The British Commonwealth contingent consisted of the original 14,000-man British garrison and another 25,000 Commonwealth troops evacuated from the mainland. The evacuees were the typical mix found in any contested evacuation—substantially intact units under their own command, composite units hurriedly brought together by leaders on the spot, stragglers without leaders from every type of unit possessed by an army, and deserters. Most of these men lacked heavy equipment. The key formed units were the New Zealand 2nd Division, less the 6th Brigade and division headquarters; the Australian 19th Brigade Group; and the British 14th Infantry Brigade. In total, there were roughly 15,000 combat-ready British Commonwealth infantry, augmented by about 5,000 non-infantry personnel equipped as infantry, and one composite Australian artillery battery. On 4 May, Freyberg sent a message to the British commander in the Middle East, General Archibald Wavell, requesting the evacuation of about 10,000 personnel who did not have weapons and had “little or no employment other than getting into trouble with the civil population”.However, few of these men had left Crete by the time the battle started.
A Fallschirmjäger and a DFS 230 glider in Crete.
On 25 April, Hitler signed Directive Number 28, ordering the invasion of Crete. The Royal Navy’s forces from Alexandria retained control of the waters around Crete, so any amphibious assault would be quickly decided by the nature of an air-versus-ship battle, making it a risky proposition at best. With German air superiority a given, an airborne invasion was decided on.
This was to be the first truly large-scale airborne invasion, although the Germans had used parachute and glider-borne assaults on a much smaller scale in the invasions of Denmark and Norway, Belgium, the Netherlands, France and mainland Greece. In the last instance, German paratroops (Fallschirmjäger) had been dispatched to capture the bridge over the Corinth Canal which was being readied for demolition by the Royal Engineers. German engineers were landed near the bridge in gliders, while parachute infantry attacked the perimeter defence.
Mountain troops prior to their transfer to Crete
Mountain troops prior to their transfer to Crete
The bridge was damaged in the fighting, which slowed the German advance and gave the Allies time to evacuate 18,000 troops to Crete and an additional 23,000 to Egypt, albeit with the loss of most of their heavy equipment.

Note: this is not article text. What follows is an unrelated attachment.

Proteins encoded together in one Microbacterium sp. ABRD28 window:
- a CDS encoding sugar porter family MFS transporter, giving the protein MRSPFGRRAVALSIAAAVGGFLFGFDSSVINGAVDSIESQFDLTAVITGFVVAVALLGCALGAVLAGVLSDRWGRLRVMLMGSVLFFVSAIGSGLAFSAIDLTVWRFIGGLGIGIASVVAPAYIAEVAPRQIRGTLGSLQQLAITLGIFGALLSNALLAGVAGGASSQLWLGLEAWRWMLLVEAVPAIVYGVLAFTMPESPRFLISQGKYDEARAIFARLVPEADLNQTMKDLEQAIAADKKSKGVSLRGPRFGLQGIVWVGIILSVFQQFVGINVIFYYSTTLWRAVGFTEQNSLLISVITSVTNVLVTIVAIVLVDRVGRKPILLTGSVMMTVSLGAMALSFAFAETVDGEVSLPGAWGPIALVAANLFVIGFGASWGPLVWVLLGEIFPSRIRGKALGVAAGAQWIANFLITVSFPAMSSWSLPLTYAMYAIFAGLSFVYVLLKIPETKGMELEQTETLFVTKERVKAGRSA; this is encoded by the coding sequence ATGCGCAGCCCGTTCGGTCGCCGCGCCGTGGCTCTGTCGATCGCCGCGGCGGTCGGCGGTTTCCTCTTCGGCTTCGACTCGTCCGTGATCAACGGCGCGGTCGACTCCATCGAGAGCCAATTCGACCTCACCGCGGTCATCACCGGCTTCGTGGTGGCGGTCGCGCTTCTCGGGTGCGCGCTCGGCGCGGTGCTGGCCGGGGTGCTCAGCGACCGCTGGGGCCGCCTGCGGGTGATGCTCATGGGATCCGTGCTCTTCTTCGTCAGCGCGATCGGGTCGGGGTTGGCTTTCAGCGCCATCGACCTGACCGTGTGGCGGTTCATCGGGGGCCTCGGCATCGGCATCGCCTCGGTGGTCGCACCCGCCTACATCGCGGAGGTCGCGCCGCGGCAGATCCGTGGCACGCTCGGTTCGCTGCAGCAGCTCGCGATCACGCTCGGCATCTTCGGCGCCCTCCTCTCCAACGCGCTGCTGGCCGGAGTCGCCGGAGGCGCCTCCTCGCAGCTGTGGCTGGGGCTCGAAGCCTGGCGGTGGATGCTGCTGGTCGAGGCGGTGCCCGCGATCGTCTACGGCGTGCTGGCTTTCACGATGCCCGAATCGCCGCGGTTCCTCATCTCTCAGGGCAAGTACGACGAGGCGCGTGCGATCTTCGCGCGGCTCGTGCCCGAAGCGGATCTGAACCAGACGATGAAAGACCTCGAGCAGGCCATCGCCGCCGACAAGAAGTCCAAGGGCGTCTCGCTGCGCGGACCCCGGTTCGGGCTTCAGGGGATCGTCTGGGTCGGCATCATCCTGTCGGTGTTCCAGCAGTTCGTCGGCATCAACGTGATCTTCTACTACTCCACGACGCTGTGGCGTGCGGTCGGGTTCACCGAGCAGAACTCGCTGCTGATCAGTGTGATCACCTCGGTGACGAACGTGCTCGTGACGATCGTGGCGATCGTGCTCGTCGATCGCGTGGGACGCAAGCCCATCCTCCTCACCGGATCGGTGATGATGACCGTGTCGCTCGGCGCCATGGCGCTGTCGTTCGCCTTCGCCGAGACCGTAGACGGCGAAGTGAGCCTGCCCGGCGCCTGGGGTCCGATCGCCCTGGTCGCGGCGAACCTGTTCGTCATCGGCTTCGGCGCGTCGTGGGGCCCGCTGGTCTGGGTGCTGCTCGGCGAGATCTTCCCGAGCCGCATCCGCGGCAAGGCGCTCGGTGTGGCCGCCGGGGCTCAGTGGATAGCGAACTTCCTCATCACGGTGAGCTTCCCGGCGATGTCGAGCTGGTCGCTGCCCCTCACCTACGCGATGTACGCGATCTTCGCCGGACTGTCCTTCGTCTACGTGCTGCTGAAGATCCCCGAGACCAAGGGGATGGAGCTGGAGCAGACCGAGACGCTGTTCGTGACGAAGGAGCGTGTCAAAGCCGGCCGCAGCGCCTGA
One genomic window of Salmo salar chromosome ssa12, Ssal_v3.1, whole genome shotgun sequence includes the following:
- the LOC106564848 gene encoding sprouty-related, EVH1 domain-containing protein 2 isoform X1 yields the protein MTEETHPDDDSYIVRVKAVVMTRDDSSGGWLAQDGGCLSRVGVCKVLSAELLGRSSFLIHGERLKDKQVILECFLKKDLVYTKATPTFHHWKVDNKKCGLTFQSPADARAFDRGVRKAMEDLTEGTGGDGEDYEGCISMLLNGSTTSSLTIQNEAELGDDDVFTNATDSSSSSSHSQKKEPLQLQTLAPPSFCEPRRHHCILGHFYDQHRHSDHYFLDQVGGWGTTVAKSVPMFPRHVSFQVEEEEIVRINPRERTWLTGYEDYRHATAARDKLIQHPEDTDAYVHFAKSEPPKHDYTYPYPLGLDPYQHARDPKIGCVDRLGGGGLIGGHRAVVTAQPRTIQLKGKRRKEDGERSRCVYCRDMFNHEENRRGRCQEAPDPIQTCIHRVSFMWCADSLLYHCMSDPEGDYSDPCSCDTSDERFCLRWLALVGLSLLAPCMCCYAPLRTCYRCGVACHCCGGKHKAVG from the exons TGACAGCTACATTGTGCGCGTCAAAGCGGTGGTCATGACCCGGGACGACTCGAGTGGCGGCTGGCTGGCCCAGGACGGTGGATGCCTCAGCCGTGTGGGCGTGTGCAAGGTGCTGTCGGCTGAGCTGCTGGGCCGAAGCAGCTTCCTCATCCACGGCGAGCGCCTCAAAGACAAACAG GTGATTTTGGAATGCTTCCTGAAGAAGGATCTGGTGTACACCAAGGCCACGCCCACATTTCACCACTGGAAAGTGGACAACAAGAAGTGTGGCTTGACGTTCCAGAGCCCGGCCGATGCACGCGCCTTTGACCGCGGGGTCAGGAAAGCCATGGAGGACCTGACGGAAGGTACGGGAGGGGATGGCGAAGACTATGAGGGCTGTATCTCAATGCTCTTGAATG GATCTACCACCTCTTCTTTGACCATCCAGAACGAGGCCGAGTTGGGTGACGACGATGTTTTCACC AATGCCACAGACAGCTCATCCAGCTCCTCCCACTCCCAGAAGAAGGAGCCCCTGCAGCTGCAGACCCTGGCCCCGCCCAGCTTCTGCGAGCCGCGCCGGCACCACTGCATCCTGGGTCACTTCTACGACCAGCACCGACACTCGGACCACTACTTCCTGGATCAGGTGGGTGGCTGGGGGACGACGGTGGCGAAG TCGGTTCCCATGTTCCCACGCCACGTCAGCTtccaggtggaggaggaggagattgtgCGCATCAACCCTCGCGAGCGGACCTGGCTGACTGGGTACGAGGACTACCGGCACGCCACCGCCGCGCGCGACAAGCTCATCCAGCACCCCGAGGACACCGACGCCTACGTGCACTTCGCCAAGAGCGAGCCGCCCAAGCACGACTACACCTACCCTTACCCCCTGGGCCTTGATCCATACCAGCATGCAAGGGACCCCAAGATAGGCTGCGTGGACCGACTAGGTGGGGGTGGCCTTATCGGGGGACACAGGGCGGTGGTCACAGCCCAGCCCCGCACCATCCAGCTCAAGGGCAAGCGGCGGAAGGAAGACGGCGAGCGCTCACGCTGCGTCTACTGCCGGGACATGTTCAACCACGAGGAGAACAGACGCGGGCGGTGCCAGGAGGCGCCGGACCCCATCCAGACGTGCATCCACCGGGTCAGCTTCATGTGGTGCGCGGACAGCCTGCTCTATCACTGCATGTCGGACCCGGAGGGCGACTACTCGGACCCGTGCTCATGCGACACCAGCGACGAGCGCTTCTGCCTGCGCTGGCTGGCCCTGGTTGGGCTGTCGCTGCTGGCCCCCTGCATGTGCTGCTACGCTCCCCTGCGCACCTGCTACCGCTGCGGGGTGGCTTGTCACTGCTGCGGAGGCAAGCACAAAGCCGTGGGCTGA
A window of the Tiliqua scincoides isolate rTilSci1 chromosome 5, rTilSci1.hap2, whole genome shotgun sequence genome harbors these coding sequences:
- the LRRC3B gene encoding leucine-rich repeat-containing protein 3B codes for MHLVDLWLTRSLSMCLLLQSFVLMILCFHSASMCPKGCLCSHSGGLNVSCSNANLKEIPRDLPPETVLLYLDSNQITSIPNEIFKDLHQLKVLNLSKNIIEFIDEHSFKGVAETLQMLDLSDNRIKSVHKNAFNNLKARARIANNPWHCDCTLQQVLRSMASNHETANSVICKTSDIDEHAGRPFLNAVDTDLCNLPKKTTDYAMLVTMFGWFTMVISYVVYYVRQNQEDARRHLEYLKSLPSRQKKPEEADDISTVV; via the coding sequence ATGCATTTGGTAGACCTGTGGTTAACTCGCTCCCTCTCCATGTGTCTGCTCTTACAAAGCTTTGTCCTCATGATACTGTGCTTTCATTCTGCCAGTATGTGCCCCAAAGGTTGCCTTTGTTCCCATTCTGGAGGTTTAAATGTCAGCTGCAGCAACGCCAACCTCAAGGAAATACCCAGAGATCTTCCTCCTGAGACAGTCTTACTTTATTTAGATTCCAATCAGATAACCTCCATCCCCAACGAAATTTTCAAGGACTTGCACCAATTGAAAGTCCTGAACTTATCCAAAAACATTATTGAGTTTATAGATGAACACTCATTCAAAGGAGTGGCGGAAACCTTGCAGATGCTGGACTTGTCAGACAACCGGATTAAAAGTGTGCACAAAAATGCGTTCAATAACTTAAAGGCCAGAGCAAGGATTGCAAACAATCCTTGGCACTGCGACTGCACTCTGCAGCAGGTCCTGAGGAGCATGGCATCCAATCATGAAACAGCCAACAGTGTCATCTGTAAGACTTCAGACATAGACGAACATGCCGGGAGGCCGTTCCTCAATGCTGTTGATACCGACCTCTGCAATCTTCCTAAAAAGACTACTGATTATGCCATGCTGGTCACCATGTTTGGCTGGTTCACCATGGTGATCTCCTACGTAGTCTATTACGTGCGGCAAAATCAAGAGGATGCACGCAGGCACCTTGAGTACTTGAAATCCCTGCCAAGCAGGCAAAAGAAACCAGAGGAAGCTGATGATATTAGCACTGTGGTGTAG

The intention was to use Fallschirmjäger to capture key points of the island, including airfields that could then be used to fly in supplies and reinforcements. The XI Fliegerkorps was to co-ordinate the attack by the 7th Flieger Division, which would insert its paratroopers by parachute and glider, followed by the 22nd Air Landing Division once the airfields were secure. The assault was initially scheduled for 16 May, but was postponed to 20 May, with the 5th Mountain Division replacing the 22nd Division.
By this time, Allied commanders had become aware of the imminent invasion through Ultra intercepts. General Freyberg was informed of the air component of the German battle plan, and started to prepare a defence based near the airfields and along the north coast. However, he was seriously hampered by a lack of modern equipment, and was faced with the reality that even lightly armed paratroopers would be able to muster about the same firepower as his own men, if not more. In addition, although the Ultra-derived intelligence that Freyberg received was very detailed, it was taken out of context and misinterpreted. While emphasis was placed on the airborne assault the German messages mentioned seaborne operations, which seriously affected Freyberg’s troop deployment, as he expected an amphibious landing, consequently detracting from the defence of the main German objective of the Maleme airfield.
Admiral Wilhelm Canaris, chief of the German Abwehr, originally reported a mere 5,000 British troops on Crete and no Greek forces. It is not clear whether Canaris, who had an extensive intelligence network at his disposal, was misinformed or was attempting to sabotage Hitler’s plans (Canaris would be executed much later in the war for supposedly participating in the 20 July Plot). The Abwehr also predicted the Cretan population would welcome the Germans as liberators, due to their strong republican and anti-monarchist feelings, and would want to receive the “…favourable terms which had been arranged on the mainland…” While it is true the late republican prime minister of Greece, Eleftherios Venizelos, had been a Cretan, and support for his ideas was strong on the island, the Germans seriously underestimated the depth of patriotic feeling on the part of the Cretans. In fact, King George II of Greece and his entourage escaped from Greece via Crete with the help of Greek and Commonwealth soldiers, Cretan civilians, and even a band of prisoners that had been released from captivity by the advancing Germans (see below).
German Twelfth Army Intelligence painted a less optimistic picture, but still believed the British Commonwealth forces to be much weaker than they actually were, and also underestimated the number of Greek troops who had been evacuated from the mainland. General Alexander Löhr, the theatre commander, was convinced the island could be taken with two divisions, but decided to keep 6th Mountain Division in Athens as a reserve. Events would prove this to have been a wise precaution.